Tuesday, November 29, 2005


Atrios links to Rude Pundit's post about an editorial in the wingnutty Newsmax which states that John McCain's experiences with being tortured proves that torture works:

Sen. John McCain is leading the charge against so-called "torture" techniques allegedly used by U.S. interrogators, insisting that practices like sleep deprivation and withholding medical attention are not only brutal - they simply don't work to persuade terrorist suspects to give accurate information.

Nearly forty years ago, however - when McCain was held captive in a North Vietnamese prison camp - some of the same techniques were used on him. And - as McCain has publicly admitted at least twice - the torture worked!
He described the day Hanoi Hilton guards beat him "from pillar to post, kicking and laughing and scratching. After a few hours of that, ropes were put on me and I sat that night bound with ropes."

"For the next four days, I was beaten every two to three hours by different guards . . . Finally, I reached the lowest point of my 5 1/2 years in North Vietnam. I was at the point of suicide, because I saw that I was reaching the end of my rope."

McCain was taken to an interrogation room and ordered to sign a document confessing to war crimes. "I signed it," he recalled. "It was in their language, and spoke about black crimes, and other generalities."

"I had learned what we all learned over there," McCain said. "Every man has his breaking point. I had reached mine."

That McCain broke under torture doesn't make him any less of an American hero. But it does prove he's wrong to claim that harsh interrogation techniques simply don't work.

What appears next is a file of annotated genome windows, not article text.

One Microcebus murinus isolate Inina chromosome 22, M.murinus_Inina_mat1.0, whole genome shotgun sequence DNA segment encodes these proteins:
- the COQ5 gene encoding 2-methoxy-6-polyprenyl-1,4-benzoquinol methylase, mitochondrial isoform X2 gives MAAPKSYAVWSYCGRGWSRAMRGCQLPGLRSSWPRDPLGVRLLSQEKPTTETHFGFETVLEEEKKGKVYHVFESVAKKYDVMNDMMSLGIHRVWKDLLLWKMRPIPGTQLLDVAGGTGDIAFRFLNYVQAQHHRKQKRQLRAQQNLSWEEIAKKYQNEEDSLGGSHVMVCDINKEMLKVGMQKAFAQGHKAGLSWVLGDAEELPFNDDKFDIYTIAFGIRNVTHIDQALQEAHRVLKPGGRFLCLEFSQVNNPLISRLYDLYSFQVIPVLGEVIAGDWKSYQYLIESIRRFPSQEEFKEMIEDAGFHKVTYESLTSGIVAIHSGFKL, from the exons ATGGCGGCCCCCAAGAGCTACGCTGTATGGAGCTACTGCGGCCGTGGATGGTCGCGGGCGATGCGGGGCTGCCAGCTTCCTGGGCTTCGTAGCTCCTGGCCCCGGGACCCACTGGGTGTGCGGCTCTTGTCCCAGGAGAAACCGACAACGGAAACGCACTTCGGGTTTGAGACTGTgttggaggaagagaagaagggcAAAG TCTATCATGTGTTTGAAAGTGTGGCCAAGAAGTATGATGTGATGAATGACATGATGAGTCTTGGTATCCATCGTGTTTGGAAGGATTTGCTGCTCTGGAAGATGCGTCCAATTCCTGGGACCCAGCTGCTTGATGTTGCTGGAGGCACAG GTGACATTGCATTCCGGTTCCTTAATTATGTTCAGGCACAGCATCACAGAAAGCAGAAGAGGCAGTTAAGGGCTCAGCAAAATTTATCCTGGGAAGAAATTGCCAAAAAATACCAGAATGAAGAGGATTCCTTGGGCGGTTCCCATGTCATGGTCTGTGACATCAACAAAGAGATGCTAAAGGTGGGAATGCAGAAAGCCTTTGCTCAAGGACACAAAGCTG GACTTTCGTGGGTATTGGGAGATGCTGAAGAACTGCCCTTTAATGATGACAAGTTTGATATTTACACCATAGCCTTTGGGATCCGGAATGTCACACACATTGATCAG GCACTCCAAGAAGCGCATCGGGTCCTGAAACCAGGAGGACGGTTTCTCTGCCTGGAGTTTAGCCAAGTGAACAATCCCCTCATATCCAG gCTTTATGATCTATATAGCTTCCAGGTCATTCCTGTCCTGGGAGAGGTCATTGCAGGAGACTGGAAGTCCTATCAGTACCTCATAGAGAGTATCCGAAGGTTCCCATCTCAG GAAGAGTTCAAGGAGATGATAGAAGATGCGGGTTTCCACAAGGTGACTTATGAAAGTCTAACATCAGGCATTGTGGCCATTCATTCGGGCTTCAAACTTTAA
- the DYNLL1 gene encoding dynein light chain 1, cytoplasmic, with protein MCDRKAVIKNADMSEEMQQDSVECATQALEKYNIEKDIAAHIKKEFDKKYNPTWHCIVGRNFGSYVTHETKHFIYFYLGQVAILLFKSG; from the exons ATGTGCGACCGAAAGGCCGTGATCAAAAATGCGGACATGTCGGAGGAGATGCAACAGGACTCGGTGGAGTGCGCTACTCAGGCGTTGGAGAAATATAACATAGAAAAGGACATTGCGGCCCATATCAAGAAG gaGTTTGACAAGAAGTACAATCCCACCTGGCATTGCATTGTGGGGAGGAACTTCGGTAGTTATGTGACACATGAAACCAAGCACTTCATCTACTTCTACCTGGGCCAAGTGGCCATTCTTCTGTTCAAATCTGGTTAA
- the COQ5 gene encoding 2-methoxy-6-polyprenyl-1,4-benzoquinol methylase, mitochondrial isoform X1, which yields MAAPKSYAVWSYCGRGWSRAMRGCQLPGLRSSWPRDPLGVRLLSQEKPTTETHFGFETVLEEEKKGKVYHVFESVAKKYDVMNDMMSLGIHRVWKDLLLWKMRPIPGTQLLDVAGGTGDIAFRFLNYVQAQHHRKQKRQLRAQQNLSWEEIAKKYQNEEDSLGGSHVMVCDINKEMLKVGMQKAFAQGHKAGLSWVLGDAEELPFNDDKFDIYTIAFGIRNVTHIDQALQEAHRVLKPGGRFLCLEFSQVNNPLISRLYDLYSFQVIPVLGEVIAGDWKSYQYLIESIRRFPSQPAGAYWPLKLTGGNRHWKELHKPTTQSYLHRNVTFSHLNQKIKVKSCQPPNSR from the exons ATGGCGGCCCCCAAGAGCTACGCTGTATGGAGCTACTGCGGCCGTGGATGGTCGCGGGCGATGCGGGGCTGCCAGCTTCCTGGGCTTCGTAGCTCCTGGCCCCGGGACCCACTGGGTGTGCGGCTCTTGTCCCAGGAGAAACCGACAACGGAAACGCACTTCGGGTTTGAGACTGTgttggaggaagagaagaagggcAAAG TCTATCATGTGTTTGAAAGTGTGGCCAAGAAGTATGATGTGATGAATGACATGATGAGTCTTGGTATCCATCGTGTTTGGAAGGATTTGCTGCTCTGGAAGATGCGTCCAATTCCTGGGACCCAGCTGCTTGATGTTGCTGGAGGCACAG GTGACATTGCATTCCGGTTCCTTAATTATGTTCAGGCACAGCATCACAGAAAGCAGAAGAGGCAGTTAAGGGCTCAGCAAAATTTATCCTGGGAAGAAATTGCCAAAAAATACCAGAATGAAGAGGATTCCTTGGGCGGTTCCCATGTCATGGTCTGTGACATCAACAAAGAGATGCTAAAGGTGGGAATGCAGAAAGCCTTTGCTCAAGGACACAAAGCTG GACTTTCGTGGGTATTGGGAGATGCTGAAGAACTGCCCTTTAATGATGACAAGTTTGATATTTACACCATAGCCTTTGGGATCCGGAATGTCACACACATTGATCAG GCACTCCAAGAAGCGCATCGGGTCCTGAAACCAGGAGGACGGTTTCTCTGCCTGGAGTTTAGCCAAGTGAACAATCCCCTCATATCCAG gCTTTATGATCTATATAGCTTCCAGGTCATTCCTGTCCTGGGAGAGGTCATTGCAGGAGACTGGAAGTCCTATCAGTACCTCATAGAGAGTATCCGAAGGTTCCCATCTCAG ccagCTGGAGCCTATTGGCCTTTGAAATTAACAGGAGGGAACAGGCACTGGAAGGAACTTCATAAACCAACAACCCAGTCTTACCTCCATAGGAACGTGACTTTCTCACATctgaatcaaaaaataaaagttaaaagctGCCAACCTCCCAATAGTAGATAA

There are two ongoing conversations about torture; the public one which states that the United States does not torture but reserves the right to define what isn't torture in the interrogation methods it uses, and the real one which is all about how torture was employed in Abu Ghraib, in Guantanamo and in Afghanistan. And probably elsewhere.

Torture has a long history of use among humans. It was employed by the Spanish Inquisition and in the European medieval witchhunts. Rulers routinely tortured most everyone they didn't like. It didn't really matter whether the victims were guilty or not; the idea was that something would always crop up when a person was stretched or chopped or burned or skinned. And something usually did crop up. But whether that something was the truth is much harder to judge. Note that what McCain signed was "generalities". I suspect that most victims of torture will tell a story, any story, to have the pain stop.

Torture has also been used to entertain the masses in the form of rather warped public festivals. Those accused of treason were publicly drawn and quartered, and the torture of animals was common entertainment for the masses. Something similar took place in Iraq when a group of American contractors were killed.

If there is such a thing as true evil in the human beings then this is where it emerges. Osama bin Laden's greatest victory may well be in the fact that articles like the Newsmax one are now being seriously discussed.